• Today's Links: November 28, 2011

    November 28, 2011
    OPINION DALIA LITHWICK: "First Amendment Smackdown: What Would the Founding Fathers Have Thought of Mixed Martial Arts?" "MMA is a combat sport that includes boxing, wrestling, Brazilian jiu-jitsu, karate, judo Greco-Roman wrestling and other styles of fighting. It’s held in an octagonal chain-link cage. There’s blood. (In 1996 John McCain described the sport as 'human cockfighting' but has since recanted.) Events and matches were banned in the state of New York in 1997, before the sport was properly regulated, or even regulated at all. [...] So where does...
  • What the Super Committee Could Have Learned From Italy

    November 28, 2011
    Entitlement reform. Those words alone make politicians' ears bleed. Or in the case of Italy, it makes their fists literally fly at one another. I explain in Fox Forum why the collapse of Italy's government at the hands of unsustainable indebtedness should have been a teaching moment for the now-failed Super Committee.
    Stateside, Social Security and Medicare are the two most expensive and fastest growing entitlement programs. Reforming them faces a level of resistance almost on par with in Italy. Generous retirement and health care benefits are so entrenched in Italian society that two deputies got in a fist fight on the parliament floor over pension reform a few weeks ago. America cannot afford...
  • Regulation of the Day 201: Playground Chatter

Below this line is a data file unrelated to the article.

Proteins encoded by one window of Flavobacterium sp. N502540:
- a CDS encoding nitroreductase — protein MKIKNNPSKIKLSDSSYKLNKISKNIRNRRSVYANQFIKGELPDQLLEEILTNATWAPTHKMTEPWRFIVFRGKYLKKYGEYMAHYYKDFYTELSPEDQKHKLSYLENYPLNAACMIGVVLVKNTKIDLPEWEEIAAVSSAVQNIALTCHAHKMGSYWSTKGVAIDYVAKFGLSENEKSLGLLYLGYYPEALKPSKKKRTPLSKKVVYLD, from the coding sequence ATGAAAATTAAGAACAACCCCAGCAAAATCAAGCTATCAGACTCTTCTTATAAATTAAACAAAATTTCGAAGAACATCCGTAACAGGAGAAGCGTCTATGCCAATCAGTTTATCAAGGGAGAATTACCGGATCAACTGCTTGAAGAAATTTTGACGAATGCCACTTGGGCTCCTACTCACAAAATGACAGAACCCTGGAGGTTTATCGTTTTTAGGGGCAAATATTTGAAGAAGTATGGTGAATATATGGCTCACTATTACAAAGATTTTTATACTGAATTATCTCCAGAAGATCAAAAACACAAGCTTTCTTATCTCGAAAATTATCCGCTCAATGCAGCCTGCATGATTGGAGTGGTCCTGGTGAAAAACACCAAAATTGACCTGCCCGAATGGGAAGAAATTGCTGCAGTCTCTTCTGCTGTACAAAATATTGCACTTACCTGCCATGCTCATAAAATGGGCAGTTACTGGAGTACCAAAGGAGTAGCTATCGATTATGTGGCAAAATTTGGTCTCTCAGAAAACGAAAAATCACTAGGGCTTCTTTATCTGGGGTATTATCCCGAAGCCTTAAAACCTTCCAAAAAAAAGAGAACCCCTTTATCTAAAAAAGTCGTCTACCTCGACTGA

November 28, 2011
    Quebec officials are starting to listen in on what children are talking about on school playgrounds during recess to make sure they are speaking French.
  • Update on FMCSA's Proposed Hours-of-Service Rule

    November 28, 2011
    The Federal Motor Carrier Safety Administration (FMCSA), the agency tasked with writing and enforcing safety regulations for large trucks and buses, is due today to file a court report on the status of its proposed new hours-of-service rule -- which dictates how many hours drivers may work, must spend in their sleeper berths, frequency of breaks, etc. CEI has criticized this rule on multiple occasions, including in formal comments submitted to the FMCSA earlier this year. We've pointed out that the rule, driven by lawsuits from the Teamsters union and the far-left special interest group Public Citizen, is both unnecessary (commercial motor vehicle accident rates have...
  • Are We Living in Post-Republic America?

    November 28, 2011
    Americans have the notion that liberty equals elections, and therefore feel themselves still living in a free country so long as elections proceed as scheduled. But the growth of government bureaucracy threatens to make elections less consequential, and therefore less a guarantor of freedom, as vast decision-making powers are continually ceded to unelected functionaries and czars who minister fiefdoms of appallingly autonomous power. In my column for The Baltimore Sun over Thanksgiving weekend, I explore the growth of the bureaucratic state and what it has meant for our republican institutions. From the column:
    America was born [a republic], or at least that was the Founding Fathers' hope for the government they brought into this world. But as the nation grew, it matured into something quite different. Especially over the past century, Americans collectively and...

Pages

Subscribe to OpenMarket: November 2011